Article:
Digital Citizenship in Ontario Education: A Concept Analysis


  • Alexander Davis University of Ottawa



Digital citizenship indicates one’s place in digitized society; however academics have not established a cohesive understanding about how digital citizenship is characterized. The Ontario Ministry of Education also does not provide a central conceptualization of digital citizenship and instead encourages Ontario school boards to construct and communicate ideas of digital citizenship. Accordingly, Ontario policymakers, educators, and students use differing understandings of digital citizenship, which ultimately impedes educational initiatives and hinders the overall development of the concept. For this paper, therefore, I inquired as to how Ontario public school boards portray digital citizenship. Using concept analysis, I examined digital citizenship documents from the 10 largest English Ontario public school boards. The results suggest that digital citizenship is predominately characterized by responsible and ethical technology use. I conclude with a discussion about how this representation relates to democratic citizenship more broadly and the implications this may have on youth civic engagement.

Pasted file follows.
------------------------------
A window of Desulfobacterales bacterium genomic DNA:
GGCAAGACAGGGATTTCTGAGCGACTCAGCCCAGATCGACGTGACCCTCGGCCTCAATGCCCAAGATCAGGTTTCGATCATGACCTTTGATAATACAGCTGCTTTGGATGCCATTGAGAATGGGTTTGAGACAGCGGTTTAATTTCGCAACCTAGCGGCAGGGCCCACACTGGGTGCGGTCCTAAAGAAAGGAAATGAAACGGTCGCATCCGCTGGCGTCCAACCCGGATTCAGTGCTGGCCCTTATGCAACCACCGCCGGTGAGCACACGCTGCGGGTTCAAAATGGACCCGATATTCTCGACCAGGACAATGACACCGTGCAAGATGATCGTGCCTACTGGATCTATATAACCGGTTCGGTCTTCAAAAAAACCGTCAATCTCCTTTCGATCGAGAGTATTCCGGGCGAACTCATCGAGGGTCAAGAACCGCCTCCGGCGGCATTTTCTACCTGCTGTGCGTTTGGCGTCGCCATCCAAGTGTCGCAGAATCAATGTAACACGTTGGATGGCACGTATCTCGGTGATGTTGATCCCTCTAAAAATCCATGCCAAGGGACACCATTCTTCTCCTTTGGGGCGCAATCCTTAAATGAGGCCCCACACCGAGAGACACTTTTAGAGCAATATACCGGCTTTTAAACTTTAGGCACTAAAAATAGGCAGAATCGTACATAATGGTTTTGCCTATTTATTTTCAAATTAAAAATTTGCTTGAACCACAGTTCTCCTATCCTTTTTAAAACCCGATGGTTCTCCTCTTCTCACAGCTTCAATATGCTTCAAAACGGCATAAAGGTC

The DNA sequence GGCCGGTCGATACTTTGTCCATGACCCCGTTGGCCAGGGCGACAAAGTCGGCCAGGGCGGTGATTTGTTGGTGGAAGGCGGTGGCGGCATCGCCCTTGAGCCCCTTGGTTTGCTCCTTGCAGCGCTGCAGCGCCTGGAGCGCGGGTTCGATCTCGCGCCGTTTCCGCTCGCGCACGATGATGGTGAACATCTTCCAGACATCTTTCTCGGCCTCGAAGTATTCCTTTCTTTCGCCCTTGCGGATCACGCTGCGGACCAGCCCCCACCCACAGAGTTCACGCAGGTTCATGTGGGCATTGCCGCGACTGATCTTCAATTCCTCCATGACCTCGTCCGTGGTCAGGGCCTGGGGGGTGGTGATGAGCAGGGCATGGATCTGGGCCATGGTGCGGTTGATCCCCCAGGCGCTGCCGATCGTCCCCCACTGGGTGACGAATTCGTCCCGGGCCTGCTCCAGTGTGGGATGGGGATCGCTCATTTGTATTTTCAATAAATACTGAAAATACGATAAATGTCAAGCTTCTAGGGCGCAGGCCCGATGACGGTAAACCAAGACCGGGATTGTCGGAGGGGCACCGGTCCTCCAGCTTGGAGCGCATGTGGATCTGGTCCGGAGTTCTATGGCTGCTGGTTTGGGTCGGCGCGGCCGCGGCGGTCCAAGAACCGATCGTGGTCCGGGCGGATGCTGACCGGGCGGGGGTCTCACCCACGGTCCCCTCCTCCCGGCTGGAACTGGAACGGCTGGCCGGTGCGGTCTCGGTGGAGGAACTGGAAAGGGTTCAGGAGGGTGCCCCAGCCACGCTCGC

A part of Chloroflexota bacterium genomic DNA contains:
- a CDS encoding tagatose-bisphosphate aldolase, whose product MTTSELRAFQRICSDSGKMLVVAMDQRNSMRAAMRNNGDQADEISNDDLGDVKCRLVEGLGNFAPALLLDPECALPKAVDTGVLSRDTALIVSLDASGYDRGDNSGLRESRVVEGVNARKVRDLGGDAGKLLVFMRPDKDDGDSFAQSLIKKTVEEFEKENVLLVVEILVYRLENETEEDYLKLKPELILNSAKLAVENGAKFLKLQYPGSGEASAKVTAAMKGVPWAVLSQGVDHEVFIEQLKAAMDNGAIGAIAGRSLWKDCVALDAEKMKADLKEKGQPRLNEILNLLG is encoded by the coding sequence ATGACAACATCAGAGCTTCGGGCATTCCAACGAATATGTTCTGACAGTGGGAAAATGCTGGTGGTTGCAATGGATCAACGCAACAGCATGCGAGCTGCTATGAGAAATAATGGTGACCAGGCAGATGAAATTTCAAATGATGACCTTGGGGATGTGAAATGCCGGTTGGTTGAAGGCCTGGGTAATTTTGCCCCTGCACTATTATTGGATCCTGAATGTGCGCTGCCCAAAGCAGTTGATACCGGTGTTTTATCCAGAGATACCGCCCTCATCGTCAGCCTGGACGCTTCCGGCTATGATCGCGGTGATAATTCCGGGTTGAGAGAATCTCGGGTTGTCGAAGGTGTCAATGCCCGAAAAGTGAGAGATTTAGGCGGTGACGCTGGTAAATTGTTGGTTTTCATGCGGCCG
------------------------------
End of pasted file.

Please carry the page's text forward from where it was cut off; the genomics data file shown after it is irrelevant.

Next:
Keywords: digital citizenship; technologies and education; democracy and education; democratic citizenship; concept analysis

Author Biography

Alexander Davis, University of Ottawa

Alexander Davis is a PhD candidate in Education at the University of Ottawa and a college instructor at Northern College. His research interests pertain to democratic citizenship, civic engagement, school commercialism, and the consumerization of society more broadly. Prior to his doctoral candidacy, Davis completed a Master of Arts critically analyzing how the Reagan administration discursively implemented a consumerizing educational framework.


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